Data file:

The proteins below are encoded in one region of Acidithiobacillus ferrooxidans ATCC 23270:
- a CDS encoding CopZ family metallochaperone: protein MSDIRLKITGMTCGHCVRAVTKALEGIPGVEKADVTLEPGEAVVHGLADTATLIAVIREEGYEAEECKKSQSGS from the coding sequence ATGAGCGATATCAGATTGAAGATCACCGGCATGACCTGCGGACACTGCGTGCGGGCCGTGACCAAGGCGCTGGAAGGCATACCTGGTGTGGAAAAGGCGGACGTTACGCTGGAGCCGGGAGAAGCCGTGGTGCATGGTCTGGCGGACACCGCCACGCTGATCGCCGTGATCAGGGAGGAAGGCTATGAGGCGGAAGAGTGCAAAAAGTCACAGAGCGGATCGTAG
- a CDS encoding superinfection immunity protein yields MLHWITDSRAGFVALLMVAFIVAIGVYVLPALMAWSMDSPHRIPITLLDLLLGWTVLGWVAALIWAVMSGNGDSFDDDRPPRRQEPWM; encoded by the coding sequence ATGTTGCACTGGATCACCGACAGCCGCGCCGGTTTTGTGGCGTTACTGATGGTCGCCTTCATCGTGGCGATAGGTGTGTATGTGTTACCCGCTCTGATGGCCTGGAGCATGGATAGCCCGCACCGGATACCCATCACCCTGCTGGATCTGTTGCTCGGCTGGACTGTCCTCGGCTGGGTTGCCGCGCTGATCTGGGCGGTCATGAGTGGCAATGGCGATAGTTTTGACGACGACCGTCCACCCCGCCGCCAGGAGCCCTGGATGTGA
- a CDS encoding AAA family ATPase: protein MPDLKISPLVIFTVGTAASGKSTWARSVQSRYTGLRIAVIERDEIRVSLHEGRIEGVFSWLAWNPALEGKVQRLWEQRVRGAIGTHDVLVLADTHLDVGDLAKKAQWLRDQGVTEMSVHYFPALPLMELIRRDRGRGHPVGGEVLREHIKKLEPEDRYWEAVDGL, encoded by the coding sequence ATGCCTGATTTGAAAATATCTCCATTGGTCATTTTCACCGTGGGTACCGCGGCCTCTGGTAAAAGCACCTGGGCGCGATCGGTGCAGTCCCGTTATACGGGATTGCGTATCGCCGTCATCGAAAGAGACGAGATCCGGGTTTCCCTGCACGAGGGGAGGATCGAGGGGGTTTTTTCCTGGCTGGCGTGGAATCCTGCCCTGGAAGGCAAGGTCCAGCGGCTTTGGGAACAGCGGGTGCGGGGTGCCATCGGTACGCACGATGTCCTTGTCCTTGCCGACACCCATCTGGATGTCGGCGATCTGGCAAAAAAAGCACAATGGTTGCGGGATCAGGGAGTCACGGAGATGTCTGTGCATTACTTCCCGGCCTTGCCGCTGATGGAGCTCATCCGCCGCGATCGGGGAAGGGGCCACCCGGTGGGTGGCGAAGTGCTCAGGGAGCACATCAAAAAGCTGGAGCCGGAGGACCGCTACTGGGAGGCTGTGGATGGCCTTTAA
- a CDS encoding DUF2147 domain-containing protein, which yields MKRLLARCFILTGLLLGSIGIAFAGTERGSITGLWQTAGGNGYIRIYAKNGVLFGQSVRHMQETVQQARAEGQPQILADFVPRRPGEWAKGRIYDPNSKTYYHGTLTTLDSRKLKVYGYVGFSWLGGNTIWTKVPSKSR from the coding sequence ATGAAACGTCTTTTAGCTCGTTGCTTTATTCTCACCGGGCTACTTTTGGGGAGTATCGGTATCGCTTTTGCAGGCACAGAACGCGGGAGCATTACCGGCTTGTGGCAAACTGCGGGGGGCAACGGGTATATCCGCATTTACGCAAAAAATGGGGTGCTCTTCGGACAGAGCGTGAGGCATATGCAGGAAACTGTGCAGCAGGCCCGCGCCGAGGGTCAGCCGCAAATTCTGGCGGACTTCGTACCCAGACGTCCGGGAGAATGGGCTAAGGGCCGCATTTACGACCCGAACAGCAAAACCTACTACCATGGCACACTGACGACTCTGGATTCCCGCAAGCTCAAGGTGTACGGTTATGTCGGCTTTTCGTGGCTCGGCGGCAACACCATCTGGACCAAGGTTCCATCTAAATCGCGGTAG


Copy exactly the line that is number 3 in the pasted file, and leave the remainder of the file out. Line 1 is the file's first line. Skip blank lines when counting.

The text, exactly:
- a CDS encoding superinfection immunity protein yields MLHWITDSRAGFVALLMVAFIVAIGVYVLPALMAWSMDSPHRIPITLLDLLLGWTVLGWVAALIWAVMSGNGDSFDDDRPPRRQEPWM; encoded by the coding sequence ATGTTGCACTGGATCACCGACAGCCGCGCCGGTTTTGTGGCGTTACTGATGGTCGCCTTCATCGTGGCGATAGGTGTGTATGTGTTACCCGCTCTGATGGCCTGGAGCATGGATAGCCCGCACCGGATACCCATCACCCTGCTGGATCTGTTGCTCGGCTGGACTGTCCTCGGCTGGGTTGCCGCGCTGATCTGGGCGGTCATGAGTGGCAATGGCGATAGTTTTGACGACGACCGTCCACCCCGCCGCCAGGAGCCCTGGATGTGA